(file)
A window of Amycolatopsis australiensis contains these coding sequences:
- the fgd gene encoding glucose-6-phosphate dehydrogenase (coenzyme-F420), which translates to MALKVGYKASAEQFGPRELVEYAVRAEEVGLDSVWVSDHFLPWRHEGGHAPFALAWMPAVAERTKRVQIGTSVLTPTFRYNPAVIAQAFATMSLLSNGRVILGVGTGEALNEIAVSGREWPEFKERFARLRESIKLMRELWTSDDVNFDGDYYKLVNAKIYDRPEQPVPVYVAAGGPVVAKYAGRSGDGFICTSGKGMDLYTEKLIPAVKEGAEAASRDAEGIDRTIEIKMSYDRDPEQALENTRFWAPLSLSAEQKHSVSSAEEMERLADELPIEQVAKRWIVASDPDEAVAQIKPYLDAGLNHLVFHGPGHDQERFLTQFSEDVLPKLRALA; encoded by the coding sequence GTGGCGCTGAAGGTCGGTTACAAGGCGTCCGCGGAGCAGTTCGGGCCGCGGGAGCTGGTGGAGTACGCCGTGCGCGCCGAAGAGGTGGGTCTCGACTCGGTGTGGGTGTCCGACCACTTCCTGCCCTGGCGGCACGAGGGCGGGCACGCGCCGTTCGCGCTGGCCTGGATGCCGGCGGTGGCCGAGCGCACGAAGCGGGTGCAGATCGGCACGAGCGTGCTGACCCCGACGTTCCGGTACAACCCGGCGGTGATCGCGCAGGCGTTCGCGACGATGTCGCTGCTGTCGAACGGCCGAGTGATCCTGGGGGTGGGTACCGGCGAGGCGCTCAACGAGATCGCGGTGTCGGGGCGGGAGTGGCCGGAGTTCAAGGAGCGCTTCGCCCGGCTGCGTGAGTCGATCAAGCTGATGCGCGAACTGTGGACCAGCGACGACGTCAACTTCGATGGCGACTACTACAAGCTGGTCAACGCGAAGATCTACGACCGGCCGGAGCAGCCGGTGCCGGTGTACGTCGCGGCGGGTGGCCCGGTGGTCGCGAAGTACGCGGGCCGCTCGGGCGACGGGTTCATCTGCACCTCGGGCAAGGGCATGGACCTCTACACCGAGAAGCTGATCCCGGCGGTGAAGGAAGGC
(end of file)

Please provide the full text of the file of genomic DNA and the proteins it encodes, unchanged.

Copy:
A window of Amycolatopsis australiensis contains these coding sequences:
- the fgd gene encoding glucose-6-phosphate dehydrogenase (coenzyme-F420), which translates to MALKVGYKASAEQFGPRELVEYAVRAEEVGLDSVWVSDHFLPWRHEGGHAPFALAWMPAVAERTKRVQIGTSVLTPTFRYNPAVIAQAFATMSLLSNGRVILGVGTGEALNEIAVSGREWPEFKERFARLRESIKLMRELWTSDDVNFDGDYYKLVNAKIYDRPEQPVPVYVAAGGPVVAKYAGRSGDGFICTSGKGMDLYTEKLIPAVKEGAEAASRDAEGIDRTIEIKMSYDRDPEQALENTRFWAPLSLSAEQKHSVSSAEEMERLADELPIEQVAKRWIVASDPDEAVAQIKPYLDAGLNHLVFHGPGHDQERFLTQFSEDVLPKLRALA; encoded by the coding sequence GTGGCGCTGAAGGTCGGTTACAAGGCGTCCGCGGAGCAGTTCGGGCCGCGGGAGCTGGTGGAGTACGCCGTGCGCGCCGAAGAGGTGGGTCTCGACTCGGTGTGGGTGTCCGACCACTTCCTGCCCTGGCGGCACGAGGGCGGGCACGCGCCGTTCGCGCTGGCCTGGATGCCGGCGGTGGCCGAGCGCACGAAGCGGGTGCAGATCGGCACGAGCGTGCTGACCCCGACGTTCCGGTACAACCCGGCGGTGATCGCGCAGGCGTTCGCGACGATGTCGCTGCTGTCGAACGGCCGAGTGATCCTGGGGGTGGGTACCGGCGAGGCGCTCAACGAGATCGCGGTGTCGGGGCGGGAGTGGCCGGAGTTCAAGGAGCGCTTCGCCCGGCTGCGTGAGTCGATCAAGCTGATGCGCGAACTGTGGACCAGCGACGACGTCAACTTCGATGGCGACTACTACAAGCTGGTCAACGCGAAGATCTACGACCGGCCGGAGCAGCCGGTGCCGGTGTACGTCGCGGCGGGTGGCCCGGTGGTCGCGAAGTACGCGGGCCGCTCGGGCGACGGGTTCATCTGCACCTCGGGCAAGGGCATGGACCTCTACACCGAGAAGCTGATCCCGGCGGTGAAGGAAGGC